An ideal year of weather has resulted in an East Yorkshire nature reserve recording its highest ever number of barn owl chicks in a single season.The kind spell of weather resulted in Tophill Low Nature Reserve witnessing the extremely unusual sight of two separate sets of chicks being produced by the same parents in the same season.
That resulted in the Yorkshire Water-owned site celebrating nine of the cute birds being born in the same little bird box in the past few months.
It’s more positive news for the region, after a disastrous breeding season in 2013 prompted Yorkshire Wildlife Trust to sound a warning all-time low numbers of the birds in Yorkshire.
Richard Hampshire said: “We’ve never seen the same pair of owls produce two sets of chicks in the same season so we’re absolutely delighted to get this unexpected second set.
“The mild winter last year and warm temperatures over spring and summer have meant there’s lots of mice and voles around, which the owls love to eat, so the mating pairs will be having a good time of things.
“We think that’s why this year has been such a good one for barn owls and it really is the sort of season our region, and the bird-lovers within it, has been crying out for.”
Joanna Richards, spokesperson for Yorkshire Wildlife Trust said: “The success of barn owls at Tophill Low Nature Reserve is really something to celebrate and fits with the pattern that has been seen across Yorkshire this summer. Numbers had reached a concerning low in 2013, but the better weather has been kind to them, and numbers of voles, a key food item, have been high. Vole populations are cyclical in nature and this year was a boom year, which has aided the population growth.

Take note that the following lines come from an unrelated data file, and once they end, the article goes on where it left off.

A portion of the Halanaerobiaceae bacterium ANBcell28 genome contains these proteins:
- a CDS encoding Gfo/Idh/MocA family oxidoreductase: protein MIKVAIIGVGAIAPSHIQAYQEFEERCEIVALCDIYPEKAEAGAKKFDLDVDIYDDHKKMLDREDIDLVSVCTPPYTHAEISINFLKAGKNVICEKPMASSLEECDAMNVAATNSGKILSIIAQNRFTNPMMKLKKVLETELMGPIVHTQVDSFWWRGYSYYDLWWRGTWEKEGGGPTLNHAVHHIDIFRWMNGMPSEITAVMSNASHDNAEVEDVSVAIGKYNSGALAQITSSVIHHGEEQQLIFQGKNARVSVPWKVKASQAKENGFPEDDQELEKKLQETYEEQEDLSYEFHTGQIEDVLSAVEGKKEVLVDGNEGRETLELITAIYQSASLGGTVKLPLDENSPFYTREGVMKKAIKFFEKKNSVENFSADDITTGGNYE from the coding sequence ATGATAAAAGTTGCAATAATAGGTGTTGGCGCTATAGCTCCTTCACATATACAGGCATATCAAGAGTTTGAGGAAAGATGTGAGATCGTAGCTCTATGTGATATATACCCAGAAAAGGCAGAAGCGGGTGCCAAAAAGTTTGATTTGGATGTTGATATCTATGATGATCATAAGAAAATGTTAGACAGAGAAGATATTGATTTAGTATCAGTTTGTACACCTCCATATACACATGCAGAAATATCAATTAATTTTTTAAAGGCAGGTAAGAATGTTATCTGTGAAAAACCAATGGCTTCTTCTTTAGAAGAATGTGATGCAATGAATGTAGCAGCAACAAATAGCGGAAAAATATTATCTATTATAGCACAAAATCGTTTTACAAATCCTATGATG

“Places for barn owls to nest and roost had also created problems in recent years, with barn conversions and the removal of old trees reducing the number of nesting places traditionally used. Yorkshire Wildlife Trust has been able to put up a large number of barn owl boxes across Yorkshire, including along the River Hull valley, thanks to the support of members of public. This will hopefully provide sites for this year’s young to utilise next year, including those born at Tophill Low this summer.”The combination of a harsh winter in 2013, which left only the strongest owls alive, and the ideal conditions over the past 12 months is thought to have resulted in the barn owl boom.
It’s hoped this winter may bring further good news for the area’s bird spotters, with a potential visit from the spectacular short-eared owl, which commonly lives in Scandinavia.The beautiful birds tend to visit Tophill Low every other year and, after no sightings last year, the team at the site have their fingers crossed for an appearance in the coming months.